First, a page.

If the court did decide that free exercise of religion applies to corporations, the next question would be whether Obamacare’s contraception mandate violates that freedom. The Religious Freedom Restoration Act of 1993 is a law the courts use to guide them in these cases. It states that the government can’t “substantially burden a person’s exercise of religion, even if the burden results from a rule of general applicability” unless:

  1. The burden is necessary for a “compelling government interest”; and
  2. It’s the least restrictive way to further that interest.

The decision

Whether corporations have a right to exercise religious freedoms: The court ruled that corporations do have a right to religious exercise that would be covered by the RFRA, but only those that are “closely held [meaning at least 50% of the stock is held by five or fewer people]… owned and controlled by a single family, and no one has doubted the sincerity of their religious beliefs.” The ruling doesn’t say whether other types of corporations– say large publicly traded companies like McDonald’s or Walmart, for instance– have the same religious rights. That will have to be decided in future cases.

Whether that freedom was violated: The Court found that the contraception rule did present a “substantial burden” on the companies, since these companies believe that by covering certain forms of birth control, like IUD’s and the morning after pill, they would be facilitating abortions (although, we should point out, that’s not how these contraceptives actually work). And the alternative to covering contraceptives– paying Obamacare’s fee for not providing insurance– could cost these companies a significant amount of money.

The Justices did accept, but only for the sake of argument, that the contraception mandate meets the first part of the RFRA’s test– that it serves a “compelling government interest”– but said that it violates the second part: it’s not the least restrictive way to further that interest. The decision points to the accommodation provided to religious nonprofits we mentioned earlier as an example of a less restrictive method.

[You can read the entire opinion here.]

The dissent

New York Magazine has an excellent summary of the dissent from four of the justices, written by Justice Ginsburg:

“The exercise of religion is characteristic of natural persons, not artificial legal entities,” she wrote. Meanwhile, the Affordable Care Act “trains on women’s well being, not on the exercise of religion, and any effect it has on such exercise is incidental.” There’s also this: “Accommodations to religious beliefs or observances, the court has clarified, must not significantly impinge on the interests of third parties.” Her dissent includes a subtle reminder to question the protection of religious expression when the “third parties” all happen to be members of the same group, which has been historically discriminated against. In 1966, she points out, the owner of a restaurant chain “refused to serve black patrons based on his religious beliefs opposing integration.” Then, the court upheld the Civil Rights Act, unanimously; today it was split along gender lines.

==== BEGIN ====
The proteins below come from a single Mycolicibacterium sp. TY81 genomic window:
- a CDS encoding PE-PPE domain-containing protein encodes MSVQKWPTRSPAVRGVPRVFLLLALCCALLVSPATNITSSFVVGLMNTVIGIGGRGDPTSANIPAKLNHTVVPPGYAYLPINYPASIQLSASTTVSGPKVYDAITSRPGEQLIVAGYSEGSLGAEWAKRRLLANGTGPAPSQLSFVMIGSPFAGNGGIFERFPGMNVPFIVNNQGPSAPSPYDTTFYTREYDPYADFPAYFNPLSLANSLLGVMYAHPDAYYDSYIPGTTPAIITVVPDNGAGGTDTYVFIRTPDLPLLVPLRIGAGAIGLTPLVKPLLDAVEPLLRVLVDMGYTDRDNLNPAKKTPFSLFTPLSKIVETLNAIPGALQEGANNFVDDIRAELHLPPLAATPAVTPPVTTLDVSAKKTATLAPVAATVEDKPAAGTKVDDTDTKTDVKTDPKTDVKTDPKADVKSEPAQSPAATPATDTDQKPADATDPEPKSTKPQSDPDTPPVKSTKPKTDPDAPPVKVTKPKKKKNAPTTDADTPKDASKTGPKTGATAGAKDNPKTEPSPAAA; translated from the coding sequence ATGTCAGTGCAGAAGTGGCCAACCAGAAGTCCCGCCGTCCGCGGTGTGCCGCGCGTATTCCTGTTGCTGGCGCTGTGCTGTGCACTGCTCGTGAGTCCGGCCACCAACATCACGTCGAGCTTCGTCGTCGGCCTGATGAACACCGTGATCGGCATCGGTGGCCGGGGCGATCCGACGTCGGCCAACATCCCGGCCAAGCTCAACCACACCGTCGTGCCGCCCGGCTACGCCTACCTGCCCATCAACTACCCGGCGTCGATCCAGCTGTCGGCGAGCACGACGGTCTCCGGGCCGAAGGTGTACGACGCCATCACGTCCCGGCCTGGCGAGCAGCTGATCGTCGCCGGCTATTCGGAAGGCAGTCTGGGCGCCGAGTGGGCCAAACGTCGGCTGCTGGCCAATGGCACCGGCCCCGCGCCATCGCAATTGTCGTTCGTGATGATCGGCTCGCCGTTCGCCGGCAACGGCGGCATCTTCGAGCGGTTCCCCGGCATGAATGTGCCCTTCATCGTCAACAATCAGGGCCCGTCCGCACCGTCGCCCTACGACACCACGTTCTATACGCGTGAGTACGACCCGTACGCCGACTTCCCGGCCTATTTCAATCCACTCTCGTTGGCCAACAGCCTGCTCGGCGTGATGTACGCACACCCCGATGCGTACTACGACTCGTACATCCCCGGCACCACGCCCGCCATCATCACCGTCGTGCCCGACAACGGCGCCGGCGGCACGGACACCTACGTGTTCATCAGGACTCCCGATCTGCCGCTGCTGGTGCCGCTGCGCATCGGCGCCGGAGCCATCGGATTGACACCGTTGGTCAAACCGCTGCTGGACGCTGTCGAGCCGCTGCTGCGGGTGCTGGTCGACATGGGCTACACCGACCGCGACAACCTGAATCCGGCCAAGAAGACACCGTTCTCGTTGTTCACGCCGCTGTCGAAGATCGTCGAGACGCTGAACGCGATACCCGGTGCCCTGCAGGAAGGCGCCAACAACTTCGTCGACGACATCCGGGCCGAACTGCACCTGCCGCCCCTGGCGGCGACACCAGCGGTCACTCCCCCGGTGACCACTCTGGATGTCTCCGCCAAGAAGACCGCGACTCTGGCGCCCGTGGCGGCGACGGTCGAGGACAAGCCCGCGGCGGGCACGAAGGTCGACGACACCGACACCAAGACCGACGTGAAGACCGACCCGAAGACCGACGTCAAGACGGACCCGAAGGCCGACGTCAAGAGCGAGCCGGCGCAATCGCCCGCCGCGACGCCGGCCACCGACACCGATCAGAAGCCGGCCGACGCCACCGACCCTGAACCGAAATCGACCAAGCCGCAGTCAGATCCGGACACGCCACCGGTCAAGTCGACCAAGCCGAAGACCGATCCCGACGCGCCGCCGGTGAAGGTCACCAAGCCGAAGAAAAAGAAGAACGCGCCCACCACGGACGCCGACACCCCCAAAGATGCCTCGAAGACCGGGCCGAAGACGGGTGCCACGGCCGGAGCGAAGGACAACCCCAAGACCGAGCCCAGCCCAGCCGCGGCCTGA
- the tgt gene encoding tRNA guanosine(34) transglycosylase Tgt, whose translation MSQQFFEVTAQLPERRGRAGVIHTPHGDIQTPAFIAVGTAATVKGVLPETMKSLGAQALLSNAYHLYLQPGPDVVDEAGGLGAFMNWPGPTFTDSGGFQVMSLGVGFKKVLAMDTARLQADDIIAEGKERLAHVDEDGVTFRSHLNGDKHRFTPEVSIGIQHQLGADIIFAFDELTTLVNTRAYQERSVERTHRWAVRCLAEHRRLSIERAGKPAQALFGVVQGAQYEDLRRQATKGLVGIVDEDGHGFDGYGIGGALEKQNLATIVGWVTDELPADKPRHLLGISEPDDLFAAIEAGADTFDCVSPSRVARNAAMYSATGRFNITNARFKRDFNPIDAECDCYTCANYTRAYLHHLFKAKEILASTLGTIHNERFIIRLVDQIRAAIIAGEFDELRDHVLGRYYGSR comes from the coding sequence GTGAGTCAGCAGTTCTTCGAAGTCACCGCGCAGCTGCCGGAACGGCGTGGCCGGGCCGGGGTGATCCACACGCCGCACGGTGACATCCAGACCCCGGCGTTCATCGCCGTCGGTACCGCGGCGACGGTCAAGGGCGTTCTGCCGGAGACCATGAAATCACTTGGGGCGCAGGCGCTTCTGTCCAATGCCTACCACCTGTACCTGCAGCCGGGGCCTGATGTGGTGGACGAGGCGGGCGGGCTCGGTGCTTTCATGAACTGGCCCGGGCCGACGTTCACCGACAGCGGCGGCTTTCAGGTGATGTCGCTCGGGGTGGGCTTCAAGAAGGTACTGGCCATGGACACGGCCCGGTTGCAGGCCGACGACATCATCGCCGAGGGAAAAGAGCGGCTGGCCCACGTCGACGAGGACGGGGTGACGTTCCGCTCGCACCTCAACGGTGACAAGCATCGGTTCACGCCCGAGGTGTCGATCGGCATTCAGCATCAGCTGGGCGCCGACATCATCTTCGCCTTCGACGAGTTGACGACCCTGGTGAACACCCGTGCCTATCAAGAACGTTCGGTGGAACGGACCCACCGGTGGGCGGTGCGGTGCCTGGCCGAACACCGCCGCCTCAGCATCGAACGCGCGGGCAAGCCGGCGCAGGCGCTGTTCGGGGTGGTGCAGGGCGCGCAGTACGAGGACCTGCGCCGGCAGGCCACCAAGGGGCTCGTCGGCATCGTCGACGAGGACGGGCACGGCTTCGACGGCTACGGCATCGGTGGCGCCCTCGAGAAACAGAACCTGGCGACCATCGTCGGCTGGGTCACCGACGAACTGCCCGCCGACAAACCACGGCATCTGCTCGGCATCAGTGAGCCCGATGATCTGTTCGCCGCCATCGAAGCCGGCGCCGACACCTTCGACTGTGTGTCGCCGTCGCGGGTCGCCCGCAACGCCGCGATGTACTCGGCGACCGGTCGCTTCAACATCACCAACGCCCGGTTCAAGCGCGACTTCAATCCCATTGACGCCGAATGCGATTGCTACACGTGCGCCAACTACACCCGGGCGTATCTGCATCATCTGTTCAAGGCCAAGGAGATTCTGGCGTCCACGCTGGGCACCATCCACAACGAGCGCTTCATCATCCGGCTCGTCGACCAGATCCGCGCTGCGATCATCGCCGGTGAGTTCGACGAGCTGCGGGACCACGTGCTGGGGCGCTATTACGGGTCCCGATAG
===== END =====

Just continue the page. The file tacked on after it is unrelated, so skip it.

[You can read the whole dissent here, starting on page 60.]

How many women will be affected?

It’s hard to say right now. The term “closely held” applies to 90% of all U.S. businesses, but since they tend to be much smaller than publicly traded companies, they only account for about 52% of the American workforce. That’s a lot of employees, but keep in mind that the vast majority of large employers offered contraceptive coverage before the Obamacare mandate. Also, according to the Washington Post:

“Federal law makes clear that companies seeking religious exemptions from such mandates must demonstrate sincere religious beliefs. In other words, it’s not like they can just suddenly decide their religion precludes them from paying for birth control and stop doing so.”